In the last article, you saw how overlay classes work, as well as how track items in Studio are defined and used. We'll continue our tour of track items by looking at column navigation feature and how it is used in various places. But before we get into that, we need to talk about how NVDA knows how certain commands apply in specific situations via method resolution order.
Method resolution order: locating commands and defining command scope
If multiple classes (objects) are defined, especially if inheritance is involved, it becomes hard to determine which method is which and where various methods are defined. This becomes complicated when two or more classes inherit from a single parent, or multiple inheritance is in use (Python supports both scenarios).
One way Python solves this is through Method Resolution Order (MRO). Simply put, when a method is to be used, it first looks at whether this method is defined in the object it is dealing with, and if not, will consult the parent of this object.
For example, suppose we have a list box that defines a scroll method, and a custom list box widget inherits from this list box (in effect, custom list box is a list box). To make matters slightly complicated, let's say the scroll method is not defined (not really defined) in the custom list box. Then when the user scrolls through the custom list box, Python will see that the custom list box does not have the scroll method, so it'll look at the parent (original list box) and use its scroll method (in this case, yes, Python will use the parent's scroll method).
In terms of NVDA, method resolution order comes in handy when dealing with overlay classes. This has wide ranging consequences, including ability to limit where certain commands can be used to not defining a command (setting the script bound to gesture to None), effectively forcing NVDA to look up a given gesture from the base class (parent). If NVDA cannot locate the command in question, it'll pass this to Windows, which then sends the command to the active program.
Finishing the puzzle: MRO and Studio's track items
As described in the previous article, Studio app module defines two classes for track items: one for Studio 5.0x and another for 5.10. In reality, all that matters is the former, with the 5.10 class providing custom routines on top of the 5.0x track item class. In case of MRO, Studio 5.10 will be consulted if 5.10 is in use, then NVDA will consult Studio track item. For 5.0x, only original track item will be consulted.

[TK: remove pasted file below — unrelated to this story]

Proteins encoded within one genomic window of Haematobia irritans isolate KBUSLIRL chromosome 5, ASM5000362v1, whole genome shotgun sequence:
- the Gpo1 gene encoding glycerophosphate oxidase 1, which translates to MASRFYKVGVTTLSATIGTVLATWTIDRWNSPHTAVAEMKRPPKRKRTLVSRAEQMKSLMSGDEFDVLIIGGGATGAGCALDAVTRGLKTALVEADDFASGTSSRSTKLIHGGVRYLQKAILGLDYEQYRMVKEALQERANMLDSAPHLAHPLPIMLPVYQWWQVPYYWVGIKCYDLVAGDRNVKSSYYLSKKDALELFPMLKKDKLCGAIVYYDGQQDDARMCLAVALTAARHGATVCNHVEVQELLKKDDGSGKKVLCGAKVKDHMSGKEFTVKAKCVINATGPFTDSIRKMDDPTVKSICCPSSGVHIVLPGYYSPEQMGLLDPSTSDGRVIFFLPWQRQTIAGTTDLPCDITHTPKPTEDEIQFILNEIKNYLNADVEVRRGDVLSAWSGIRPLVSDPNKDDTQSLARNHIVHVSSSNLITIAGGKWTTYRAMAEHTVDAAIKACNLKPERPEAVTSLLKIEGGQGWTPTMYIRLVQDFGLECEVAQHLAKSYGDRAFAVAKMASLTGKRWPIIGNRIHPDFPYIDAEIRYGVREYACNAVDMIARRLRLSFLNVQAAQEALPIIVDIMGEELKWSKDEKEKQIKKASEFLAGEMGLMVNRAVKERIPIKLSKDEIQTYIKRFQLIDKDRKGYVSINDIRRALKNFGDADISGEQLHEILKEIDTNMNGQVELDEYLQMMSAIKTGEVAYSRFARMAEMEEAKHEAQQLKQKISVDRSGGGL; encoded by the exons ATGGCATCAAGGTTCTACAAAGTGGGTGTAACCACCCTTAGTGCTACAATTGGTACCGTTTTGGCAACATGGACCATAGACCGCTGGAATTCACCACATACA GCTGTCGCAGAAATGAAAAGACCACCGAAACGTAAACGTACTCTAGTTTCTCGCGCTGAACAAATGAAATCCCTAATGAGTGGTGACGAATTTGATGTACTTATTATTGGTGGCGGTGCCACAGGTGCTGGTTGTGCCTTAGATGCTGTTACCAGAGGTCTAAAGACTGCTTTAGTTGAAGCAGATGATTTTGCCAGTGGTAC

The contents of the track item class (appModules.splstudio.SPLTrackItem) are as follows:
* initOverlayClass: This is run when the track item is first encountered. This method checks if Track Dial (see below) is active, and if so, assigns left and right arrow keys to Track Dial functions.
* reportFocus: This is called when reporting track items to you (broadcaster). It's main job is to see if custom column order is defined (see below) and builds needed pieces if column order is specified.
* Track Dial methods: Various methods and scripts used by Track Dial are defined, including announcing column information, handling leftmost column and so on.
In addition, Studio 5.10 track item (appModules.splstudio.SPL510TrackItem) includes a script to announce changed state when SPACE is pressed (this is done by speaking and/or brailling track name (obj.name)).
Birth of Track Dial: from hesitation to possibilities
As I was writing the add-on, one of the top suggestions I received was ability to use enhanced arrow keys feature to review columns. This feature allows broadcasters using screen reader scripts to use arrow keys to review column information such as artist, duration and so on. As of time of this writing, all three screen reader scripts support this feature.
At first, I told broadcasters that this wasn't possible. My impression back then (summer 2014) was that I had to manipulate track description text (obj.description) to enable this possibility. But seeing how other screen readers implement this convinced me that it might be possible to implement this for NVDA users, thus I started researching this in fall 2014.
I started by looking for patterns in description text that could be used to give users an impression that column navigation was active (when it was not). I studied how Python handles regular expressions and manipulated substrings (str.find and slicing) with no satisfactory results. Then in 2015, while working on improving support for Studio's own stream encoder, I noticed that the encoder entries were SysListView32 objects (NVDAObjects.IAccessible.SysListView32). Careful study of this object, especially a method to retrieve column content, gave me an idea as to how to bring Track Dial to life.
The magic behind Track Dial: SysListView32 controls
SysListView32 controls are lists with items organized into columns. For example, certain apps use these controls to arrange entries into columns, such as in certain table-based apps, and in case of studio, displaying various status about encoders.